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. Last Updated: 07/27/2016

MICEX Launches New Forex Session




The Moscow Interbank Currency Exchange on Tuesday held the first trading session specially designed for exporters to sell their hard currency earnings, allowing the Central Bank to set a higher ruble rate than free trading would have permitted.


During the special morning session, in which exporters are now required to sell 50 percent of their foreign currency receipts, only banks with import contracts were allowed to buy dollars.


The fact that the ruble rate firmed slightly during Tuesday's session was entirely due to the Central Bank's measures to regulate the trading, market participants said.


The ruble was quoted at 15.75 rubles to the dollar during the hourlong session f compared with the 15.79 rubles-to-the dollar rate that the Central Bank had previously fixed for Tuesday.


In the afternoon trading session on MICEX, which lasts from noon until 4:30 p.m., banks are allowed to sell hard currency for their own needs. But a bank that wants to buy dollars can only do it to pay depositors, repatriate dividends to foreign holders of Russian equities, pay off foreign loans or help clients to honor import contracts. In Tuesday's afternoon session, there was a predictable shortage of dollars, and the average rate was 15.89 rubles to the dollar.


Traders said Tuesday's happenings on the MICEX confirmed their expectations that the Central Bank would use the two-session system to its advantage.


"The system is actually quite advantageous to the Central Bank because it can continue issuing rubles while replenishing its hard currency reserves," said Konstantin Svyatny, a currency dealer with commercial bank Rossiisky Kredit.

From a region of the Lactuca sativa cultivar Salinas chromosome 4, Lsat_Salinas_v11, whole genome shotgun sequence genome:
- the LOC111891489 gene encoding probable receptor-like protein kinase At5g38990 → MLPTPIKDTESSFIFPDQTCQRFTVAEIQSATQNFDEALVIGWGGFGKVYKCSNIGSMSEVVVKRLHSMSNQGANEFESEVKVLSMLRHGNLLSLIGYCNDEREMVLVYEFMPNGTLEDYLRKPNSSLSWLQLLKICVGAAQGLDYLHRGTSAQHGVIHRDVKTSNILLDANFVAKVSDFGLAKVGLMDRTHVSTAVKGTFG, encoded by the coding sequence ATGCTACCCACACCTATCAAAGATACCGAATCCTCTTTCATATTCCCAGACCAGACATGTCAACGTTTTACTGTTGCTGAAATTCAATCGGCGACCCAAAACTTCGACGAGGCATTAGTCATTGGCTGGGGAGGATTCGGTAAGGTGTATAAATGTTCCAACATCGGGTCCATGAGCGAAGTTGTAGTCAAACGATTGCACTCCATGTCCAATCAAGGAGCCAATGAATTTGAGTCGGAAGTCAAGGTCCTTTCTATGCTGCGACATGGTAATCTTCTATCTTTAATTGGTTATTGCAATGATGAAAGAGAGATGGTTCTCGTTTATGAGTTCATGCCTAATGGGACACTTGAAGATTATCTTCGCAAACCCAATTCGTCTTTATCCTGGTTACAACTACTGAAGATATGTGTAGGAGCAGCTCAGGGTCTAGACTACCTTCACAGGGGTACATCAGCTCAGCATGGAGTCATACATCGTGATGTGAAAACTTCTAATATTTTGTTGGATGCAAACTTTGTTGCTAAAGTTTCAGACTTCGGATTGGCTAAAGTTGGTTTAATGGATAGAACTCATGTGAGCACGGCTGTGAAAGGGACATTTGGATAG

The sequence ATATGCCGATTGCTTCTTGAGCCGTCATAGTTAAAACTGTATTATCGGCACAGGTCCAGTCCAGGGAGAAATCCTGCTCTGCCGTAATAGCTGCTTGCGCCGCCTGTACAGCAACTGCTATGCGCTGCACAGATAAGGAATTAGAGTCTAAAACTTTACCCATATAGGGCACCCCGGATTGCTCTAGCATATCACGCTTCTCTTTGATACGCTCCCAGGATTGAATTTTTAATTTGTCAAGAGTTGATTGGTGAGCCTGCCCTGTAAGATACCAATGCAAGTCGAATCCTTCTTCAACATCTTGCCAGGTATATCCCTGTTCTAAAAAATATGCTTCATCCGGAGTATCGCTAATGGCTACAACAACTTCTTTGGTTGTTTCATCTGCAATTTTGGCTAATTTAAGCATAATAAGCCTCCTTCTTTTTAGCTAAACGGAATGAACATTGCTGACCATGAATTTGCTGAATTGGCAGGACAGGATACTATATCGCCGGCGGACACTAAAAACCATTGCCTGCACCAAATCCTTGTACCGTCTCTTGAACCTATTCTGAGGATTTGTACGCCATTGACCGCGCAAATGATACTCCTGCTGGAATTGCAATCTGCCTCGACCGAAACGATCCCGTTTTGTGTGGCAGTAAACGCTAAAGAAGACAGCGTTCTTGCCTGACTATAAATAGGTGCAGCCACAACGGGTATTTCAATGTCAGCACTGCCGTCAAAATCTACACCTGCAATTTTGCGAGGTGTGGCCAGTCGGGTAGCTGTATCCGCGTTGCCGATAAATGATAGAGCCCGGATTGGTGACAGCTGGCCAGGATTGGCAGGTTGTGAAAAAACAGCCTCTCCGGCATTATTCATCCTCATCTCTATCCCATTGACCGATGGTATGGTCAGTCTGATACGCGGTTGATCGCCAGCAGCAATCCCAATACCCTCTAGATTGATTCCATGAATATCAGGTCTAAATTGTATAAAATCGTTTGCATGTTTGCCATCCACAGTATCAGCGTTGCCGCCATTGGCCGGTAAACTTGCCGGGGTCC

"It is getting additional dollars to back up its emissions," he said.


Exporters, who had expected the morning rate to be less favorable than the afternoon one, mostly stayed off MICEX on Tuesday, waiting to see just how big the difference would be.


Trading volume was low in the morning: Just $33.8 million changed hands.


According to traders, the ruble could have firmed more had there been more dollars on offer.


"The largely unchanged exchange rate can be explained by the fact that today's session was a trial session," MICEX chief analyst Venyamin Simonov said on Russian television.


"Exporters and importers need some time to adjust to the new system," he said.


Generally, exporters are unhappy about the introduction of the special sessions because they expect the dollar to be substantially cheaper in these sessions in the future than it would have been in free trading.


"This system will affect us adversely," Rem Vyakhirev, chairman of one of Russia's biggest exporters, the state natural gas monopoly Gazprom, told reporters at a news conference Tuesday.


Since on Tuesday exporters mostly decided to give the morning session a miss, the afternoon trading was comparable in volume to the special session's.


However, at $30.70, the afternoon trading volume was just one-fifth of Monday's turnover.


"The trading volume wasn't bad for the first day," said Igor Vasilyev, a currency trader at Alfa Bank.


"Many people who wanted to sell dollars probably sold them yesterday,: he said.


The Central Bank set the ruble's exchange rate at 15.80 to the dollar for Wednesday.